They entered a 'battle of the bands' competition in their hometown of Doncaster, as they were unable to afford the bass gear that would allow them to start working the live circuit. The band easily won the competition (and the bass gear) and also caught the eye of a young producer called Matt Elliss at Axis Studios who offered to record a demo at the studio free of charge. Matt Elliss then passed the song onto a new label called EXP (a subsidiary of ViaCom) which was being run by Feargal Sharkey, formerly of The Undertones. The label demoed the band and released a limited edition (500) 7" single 'Gentleman's Soiree'/ 'Silver Boots' before agreeing to record and release a full-length album. After a brief tour of the UK with Cable the band went into the studio to start recording tracks for their debut long player. A further single, 'Gracelands' (1996) and more tours (with A amongst others) followed but financial difficulties forced EXP to fold before the full album was released.
The band were soon picked up by Mantra Records (part of the Beggars Banquet group) and further tours followed before the album "Half Nelson", recorded for EXP two years earlier, was eventually released by Mantra in 1998. The album chronicled the band's obsessions with Americana, the Rat Pack, working class humour, the seedier side of personal and sexual relationships and classic 70s movies with an ever-present combination of metal, punk, blues and rockabilly at its core.
They began to accumulate a small but loyal fanbase, helped by features in Kerrang! and NME, a series of incendiary live shows and a growing (if not necessarily accurate) reputation for on- and off-stage violence. Tours of the UK and Europe followed (with Carter USM and Therapy? amongst others) and the band eventually had the opportunity to tour their spiritual home, the USA, in support of Penthouse (who were renamed 'Fifty Tons of Black Terror' for the occasion after a legal run-in with the adult magazine who shared their name).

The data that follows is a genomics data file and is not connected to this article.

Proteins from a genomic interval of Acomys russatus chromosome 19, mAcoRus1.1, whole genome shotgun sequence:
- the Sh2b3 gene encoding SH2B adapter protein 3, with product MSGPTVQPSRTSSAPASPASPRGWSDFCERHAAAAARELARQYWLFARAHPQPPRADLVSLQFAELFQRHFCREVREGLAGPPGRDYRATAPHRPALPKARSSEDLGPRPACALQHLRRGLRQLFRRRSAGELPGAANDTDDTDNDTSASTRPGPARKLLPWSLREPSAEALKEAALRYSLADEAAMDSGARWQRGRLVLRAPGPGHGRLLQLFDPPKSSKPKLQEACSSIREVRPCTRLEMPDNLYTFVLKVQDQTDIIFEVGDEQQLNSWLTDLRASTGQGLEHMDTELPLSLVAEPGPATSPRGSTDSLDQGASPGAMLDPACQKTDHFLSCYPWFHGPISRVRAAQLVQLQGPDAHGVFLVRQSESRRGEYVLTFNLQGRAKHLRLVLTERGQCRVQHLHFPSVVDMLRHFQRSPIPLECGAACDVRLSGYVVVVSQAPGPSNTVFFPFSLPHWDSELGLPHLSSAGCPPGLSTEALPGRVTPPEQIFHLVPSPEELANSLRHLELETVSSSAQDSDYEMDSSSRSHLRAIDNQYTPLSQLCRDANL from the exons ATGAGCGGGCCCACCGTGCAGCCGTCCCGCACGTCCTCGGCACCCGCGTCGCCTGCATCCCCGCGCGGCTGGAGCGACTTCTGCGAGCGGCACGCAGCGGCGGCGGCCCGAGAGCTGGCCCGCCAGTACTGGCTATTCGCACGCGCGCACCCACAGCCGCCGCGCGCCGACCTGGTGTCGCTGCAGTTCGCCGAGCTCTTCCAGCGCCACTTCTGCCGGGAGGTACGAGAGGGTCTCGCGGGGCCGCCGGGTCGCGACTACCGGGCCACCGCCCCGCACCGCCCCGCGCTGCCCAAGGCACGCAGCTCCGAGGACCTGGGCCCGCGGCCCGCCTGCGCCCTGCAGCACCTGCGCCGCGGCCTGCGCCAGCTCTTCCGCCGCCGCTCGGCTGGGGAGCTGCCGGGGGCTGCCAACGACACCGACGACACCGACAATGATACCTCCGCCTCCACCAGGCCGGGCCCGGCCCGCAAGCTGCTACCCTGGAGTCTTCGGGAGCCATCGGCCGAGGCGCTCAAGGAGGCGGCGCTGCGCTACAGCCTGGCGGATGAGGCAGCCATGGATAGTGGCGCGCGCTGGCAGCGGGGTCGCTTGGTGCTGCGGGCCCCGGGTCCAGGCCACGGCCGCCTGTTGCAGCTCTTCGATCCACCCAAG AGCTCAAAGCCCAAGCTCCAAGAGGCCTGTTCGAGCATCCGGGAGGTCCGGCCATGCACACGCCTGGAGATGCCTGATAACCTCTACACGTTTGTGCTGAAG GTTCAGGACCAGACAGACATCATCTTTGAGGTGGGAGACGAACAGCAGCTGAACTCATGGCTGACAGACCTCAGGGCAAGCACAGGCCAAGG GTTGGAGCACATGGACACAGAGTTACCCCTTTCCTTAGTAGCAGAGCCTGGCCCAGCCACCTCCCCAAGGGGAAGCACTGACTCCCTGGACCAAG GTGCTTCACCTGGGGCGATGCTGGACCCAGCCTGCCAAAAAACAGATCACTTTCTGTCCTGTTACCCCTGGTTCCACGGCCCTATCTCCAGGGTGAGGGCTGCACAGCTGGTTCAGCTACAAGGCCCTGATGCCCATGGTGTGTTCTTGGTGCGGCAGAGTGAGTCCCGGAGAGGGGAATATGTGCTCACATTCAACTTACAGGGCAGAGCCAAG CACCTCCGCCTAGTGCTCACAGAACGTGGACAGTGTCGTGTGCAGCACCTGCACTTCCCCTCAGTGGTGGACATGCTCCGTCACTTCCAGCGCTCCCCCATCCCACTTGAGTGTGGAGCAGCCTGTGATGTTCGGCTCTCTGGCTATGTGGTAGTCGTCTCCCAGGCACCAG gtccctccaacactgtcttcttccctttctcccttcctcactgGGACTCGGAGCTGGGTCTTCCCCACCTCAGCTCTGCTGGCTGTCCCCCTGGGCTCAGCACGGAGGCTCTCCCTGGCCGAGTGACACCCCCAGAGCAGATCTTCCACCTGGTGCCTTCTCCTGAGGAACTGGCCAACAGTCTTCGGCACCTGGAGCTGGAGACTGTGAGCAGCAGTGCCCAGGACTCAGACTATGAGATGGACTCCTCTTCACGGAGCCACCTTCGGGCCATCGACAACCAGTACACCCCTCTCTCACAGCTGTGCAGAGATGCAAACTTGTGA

By now most of the band had moved from Doncaster to the neighbouring city of Sheffield but they returned to Doncaster's Axis Studios to record their second album after potential plans to record in Steve Albini's studio in Chicago were dropped, causing some tension within the band. A UK tour with up and coming indie hotshots The Hives preceded the release of "Every Six Seconds" late in 2000. The album showcased a more diverse sonic vocabulary and the songs themselves dealt largely with relationships in a more mature manner than their debut. A number of favourable reviews followed but the critical reaction was not matched by sales and Mantra declined to renew the band's contract shortly after the album's release.
With no contract and a young family to support, the newly-married Hug made the decision to quit the band in late 2000. Damo and Pete eventually decided to continue and recruited the services of Alex Thomas for a handful of gigs and some demos in the summer of 2001. This lineup was short-lived however, and with no new contract offers the band had permanently split by the end of the year.